Ratio analysis is a primary analytical technique that when used properly is an effective way to evaluate a company’s financial standing. A key to the proper execution of ratio analysis is the employment of a variety of ratios to give a balanced view of the company existence. These ratios include profitability, activity, liquidity and cash flow.
Ratios for Financial Statement Analysis
Profitability ratios measure a particular aspect of management’s operating efficiency. Three different ratios are used to evaluate management’s performance and help answer the following questions.
- How effective is management in employing assets profitably?
- How successful is management in maximizing the return on owners’ investments?
- How well has management done with the profit generated on sales?
Whereas profitability ratios determined management’s effectiveness in generating profit, activity ratios evaluate management’s effectiveness in using the profit/assets. To calculate an activity ratio, an asset is divided into the best measure of that asset’s activity. For example, for accounts receivable, the best measure of asset activity is sales.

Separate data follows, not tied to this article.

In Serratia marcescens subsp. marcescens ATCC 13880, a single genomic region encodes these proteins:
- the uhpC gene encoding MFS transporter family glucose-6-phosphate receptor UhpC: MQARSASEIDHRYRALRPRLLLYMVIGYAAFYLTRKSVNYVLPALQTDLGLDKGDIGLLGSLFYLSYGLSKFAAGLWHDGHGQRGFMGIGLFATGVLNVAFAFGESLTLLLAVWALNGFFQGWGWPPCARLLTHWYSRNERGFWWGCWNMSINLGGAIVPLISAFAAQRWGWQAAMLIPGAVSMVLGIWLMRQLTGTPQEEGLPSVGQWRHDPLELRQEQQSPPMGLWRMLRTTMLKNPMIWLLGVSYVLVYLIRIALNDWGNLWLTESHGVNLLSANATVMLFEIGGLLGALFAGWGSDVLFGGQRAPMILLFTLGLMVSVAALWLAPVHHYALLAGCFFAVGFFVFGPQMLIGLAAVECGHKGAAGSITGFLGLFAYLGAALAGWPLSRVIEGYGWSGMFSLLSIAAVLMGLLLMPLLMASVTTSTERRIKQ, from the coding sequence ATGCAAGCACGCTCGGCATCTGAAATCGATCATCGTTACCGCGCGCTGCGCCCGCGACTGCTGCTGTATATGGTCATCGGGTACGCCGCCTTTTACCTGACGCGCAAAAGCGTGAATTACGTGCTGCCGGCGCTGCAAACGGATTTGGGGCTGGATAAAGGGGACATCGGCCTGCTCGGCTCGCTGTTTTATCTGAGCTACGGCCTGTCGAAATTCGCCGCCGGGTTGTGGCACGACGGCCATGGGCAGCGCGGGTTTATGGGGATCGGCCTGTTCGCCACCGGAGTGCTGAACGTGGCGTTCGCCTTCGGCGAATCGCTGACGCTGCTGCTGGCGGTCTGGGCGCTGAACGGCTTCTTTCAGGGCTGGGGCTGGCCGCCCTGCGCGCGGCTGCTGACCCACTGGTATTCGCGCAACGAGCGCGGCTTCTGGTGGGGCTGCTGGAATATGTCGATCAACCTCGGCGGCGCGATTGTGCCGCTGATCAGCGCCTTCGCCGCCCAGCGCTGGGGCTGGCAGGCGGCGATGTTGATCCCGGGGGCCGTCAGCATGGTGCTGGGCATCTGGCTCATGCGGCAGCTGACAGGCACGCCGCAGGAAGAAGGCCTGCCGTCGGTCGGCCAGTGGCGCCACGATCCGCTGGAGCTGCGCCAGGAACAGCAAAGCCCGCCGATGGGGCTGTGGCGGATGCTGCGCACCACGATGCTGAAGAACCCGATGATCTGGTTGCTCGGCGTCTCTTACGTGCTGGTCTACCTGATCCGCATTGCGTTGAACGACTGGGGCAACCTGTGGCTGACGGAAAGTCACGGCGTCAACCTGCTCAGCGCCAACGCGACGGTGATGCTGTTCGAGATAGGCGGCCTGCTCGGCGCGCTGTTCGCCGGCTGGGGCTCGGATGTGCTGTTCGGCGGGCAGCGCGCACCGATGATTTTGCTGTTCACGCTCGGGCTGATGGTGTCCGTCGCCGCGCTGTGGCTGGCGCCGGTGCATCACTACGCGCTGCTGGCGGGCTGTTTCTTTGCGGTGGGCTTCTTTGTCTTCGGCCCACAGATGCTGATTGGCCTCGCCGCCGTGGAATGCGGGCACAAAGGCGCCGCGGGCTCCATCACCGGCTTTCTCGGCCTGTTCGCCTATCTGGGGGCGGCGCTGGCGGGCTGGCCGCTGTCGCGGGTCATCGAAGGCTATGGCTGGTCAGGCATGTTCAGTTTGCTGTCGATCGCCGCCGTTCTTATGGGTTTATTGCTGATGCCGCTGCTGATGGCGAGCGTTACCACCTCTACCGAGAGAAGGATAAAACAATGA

The purpose of liquidity ratios is to determine the company’s ability to pay its short-term obligations. Two ratios are utilized to do so.
- Current ratio: The ratio defines the relationship between current assets and current liabilities.
- Quick or acid test ratio: This ratio is calculated like a current ratio except inventory is removed from current assets because inventory is usually not directly convertible to cash.
Cash Flow Ratios
The employment of cash flow ratios examine the adequacy of a company’s cash flows and the quality of its earnings. The cash flow ratio determines the extent to which cash flow from operations is enough for the company’s investing and financing activities.